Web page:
This is part of the Seventh section of our around the
Complete Trip Overview & Map
Coming from Togo
2/2/01 Followed the lake road to Accra past Akosombo. Accra is the most modern city since South Africa, new houses dot the suburbs, good roads and newish vehicles. An internet that works, official money changers and cheap hotels, hardly keeping up with the inflation rates.
3/2/01 God and Jesus are being called upon all over Ghana for protection and support. "Jesus is great", "God will provide". These types of slogans are on just about every minibus and truck and many cars. Businesses incorporate the faith in their names like the "nearer to God brick factory". He has indeed got His work cut out for Him as we have seen occur, or been at the scene immediately after, six motor vehicle accidents in the last 200 km from entering Accra to Cape Coast. With petrol prices at just $US 0.20 cents a litre promoting car usage the bad roads are crammed and speeds high. High petrol prices definitely curb car usage and erratic driving in other African countries. There are almost no motorcycles here, unlike Benin and Togo where they dominate the streets. Perhaps they have been crashed out of existence in Ghana.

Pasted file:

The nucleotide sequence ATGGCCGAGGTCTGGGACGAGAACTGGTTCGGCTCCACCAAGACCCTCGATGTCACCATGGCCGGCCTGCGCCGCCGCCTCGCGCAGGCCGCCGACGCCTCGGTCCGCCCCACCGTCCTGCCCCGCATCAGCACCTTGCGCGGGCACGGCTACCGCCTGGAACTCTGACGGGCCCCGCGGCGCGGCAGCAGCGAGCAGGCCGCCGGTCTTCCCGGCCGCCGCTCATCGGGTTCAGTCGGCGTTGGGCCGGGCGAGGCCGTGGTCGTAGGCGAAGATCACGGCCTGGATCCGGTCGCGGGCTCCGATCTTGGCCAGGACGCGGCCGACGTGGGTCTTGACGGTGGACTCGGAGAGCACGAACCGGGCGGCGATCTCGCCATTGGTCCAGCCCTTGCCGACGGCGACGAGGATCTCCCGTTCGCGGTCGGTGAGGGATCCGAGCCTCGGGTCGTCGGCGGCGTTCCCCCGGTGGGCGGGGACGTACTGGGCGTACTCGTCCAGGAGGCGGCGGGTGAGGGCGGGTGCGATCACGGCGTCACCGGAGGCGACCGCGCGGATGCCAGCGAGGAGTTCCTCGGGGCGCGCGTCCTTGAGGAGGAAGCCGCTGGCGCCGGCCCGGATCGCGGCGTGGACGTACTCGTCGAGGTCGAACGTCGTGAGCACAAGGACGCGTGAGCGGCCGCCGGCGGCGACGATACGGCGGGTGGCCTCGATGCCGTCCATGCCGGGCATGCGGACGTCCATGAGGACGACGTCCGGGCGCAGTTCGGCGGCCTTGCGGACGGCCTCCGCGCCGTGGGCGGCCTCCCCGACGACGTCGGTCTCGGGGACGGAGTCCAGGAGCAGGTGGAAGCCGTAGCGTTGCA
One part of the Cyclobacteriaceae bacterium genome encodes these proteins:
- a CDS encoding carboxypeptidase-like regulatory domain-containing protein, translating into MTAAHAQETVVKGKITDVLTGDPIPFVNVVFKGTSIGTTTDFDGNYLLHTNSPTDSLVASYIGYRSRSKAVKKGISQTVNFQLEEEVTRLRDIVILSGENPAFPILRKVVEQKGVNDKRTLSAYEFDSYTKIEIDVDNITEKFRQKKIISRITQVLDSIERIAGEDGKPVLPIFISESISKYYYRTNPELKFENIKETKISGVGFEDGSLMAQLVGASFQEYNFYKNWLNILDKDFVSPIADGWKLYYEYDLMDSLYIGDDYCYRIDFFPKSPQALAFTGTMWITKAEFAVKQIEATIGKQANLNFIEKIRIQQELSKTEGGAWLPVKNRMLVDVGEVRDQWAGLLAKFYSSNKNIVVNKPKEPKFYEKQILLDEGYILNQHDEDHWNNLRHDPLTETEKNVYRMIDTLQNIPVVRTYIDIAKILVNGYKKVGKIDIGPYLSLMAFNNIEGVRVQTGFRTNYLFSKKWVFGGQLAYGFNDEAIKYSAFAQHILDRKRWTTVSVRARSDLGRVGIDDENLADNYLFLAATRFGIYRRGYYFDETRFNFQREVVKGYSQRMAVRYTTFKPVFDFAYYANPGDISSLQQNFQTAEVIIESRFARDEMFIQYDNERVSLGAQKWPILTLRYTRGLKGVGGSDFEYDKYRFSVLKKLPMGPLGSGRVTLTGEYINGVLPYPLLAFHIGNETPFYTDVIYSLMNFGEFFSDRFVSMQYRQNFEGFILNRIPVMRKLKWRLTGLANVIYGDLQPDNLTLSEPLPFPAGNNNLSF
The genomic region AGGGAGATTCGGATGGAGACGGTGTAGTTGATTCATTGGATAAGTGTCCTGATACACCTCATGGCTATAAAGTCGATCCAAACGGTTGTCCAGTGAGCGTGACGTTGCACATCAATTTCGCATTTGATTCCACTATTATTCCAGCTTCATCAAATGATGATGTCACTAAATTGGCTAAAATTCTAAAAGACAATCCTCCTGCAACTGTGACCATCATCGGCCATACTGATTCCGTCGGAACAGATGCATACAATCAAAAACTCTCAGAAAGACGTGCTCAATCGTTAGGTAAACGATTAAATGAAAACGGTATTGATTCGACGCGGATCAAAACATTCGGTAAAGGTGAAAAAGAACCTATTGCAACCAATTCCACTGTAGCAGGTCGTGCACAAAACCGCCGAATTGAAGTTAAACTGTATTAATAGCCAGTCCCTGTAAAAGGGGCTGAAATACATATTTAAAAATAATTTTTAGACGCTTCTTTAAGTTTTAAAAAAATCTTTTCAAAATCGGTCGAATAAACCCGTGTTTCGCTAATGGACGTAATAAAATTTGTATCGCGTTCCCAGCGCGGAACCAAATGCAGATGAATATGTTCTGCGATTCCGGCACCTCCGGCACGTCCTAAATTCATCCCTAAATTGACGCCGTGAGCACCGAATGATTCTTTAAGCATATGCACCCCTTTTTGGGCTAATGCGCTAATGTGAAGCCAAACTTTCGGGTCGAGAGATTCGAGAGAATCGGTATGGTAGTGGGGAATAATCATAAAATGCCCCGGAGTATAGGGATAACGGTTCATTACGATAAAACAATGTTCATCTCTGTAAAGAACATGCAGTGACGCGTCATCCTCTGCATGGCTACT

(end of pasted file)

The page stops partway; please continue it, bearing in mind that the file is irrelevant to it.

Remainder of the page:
4/2/01 We went on a guilt trip tour of Cape Coast Castle/Fort where about 12,000 slaves were shipped to the Americas a couple of centuries ago. Captured for an hour by our guide, our responsibility for our ancestors was made clear as the propaganda poured out. The fort itself in a magnificent setting overlooking fishing boats at sea and on nearby beaches with colourfully dressed peoples dotting the yellow sands folding and repairing nets and repairing boats. There is almost a deluge of tourists here, more than we have seen for a long time, holiday makers and travellers.
5/2/01 El Mina, another fort town, even a more picturesque setting with the fort on a headland facing the ocean and backing onto an inlet crammed with colourful boats. An idyllic tropical setting with tall palms and golden sands. Its easy to have the day pass doing nothing here but talking over a drink at a beach side bar.
6/2/01 A slow heavy trafficked road, the first half to
the border with Cote d'Ivoire before the road improved and the traffic stopped.
The heavy thick air, hot and sticky, where you wake up feeling worse than
before going to bed, is zapping our energy and enthusiasm.
Move with us to Cote d'Ivoire
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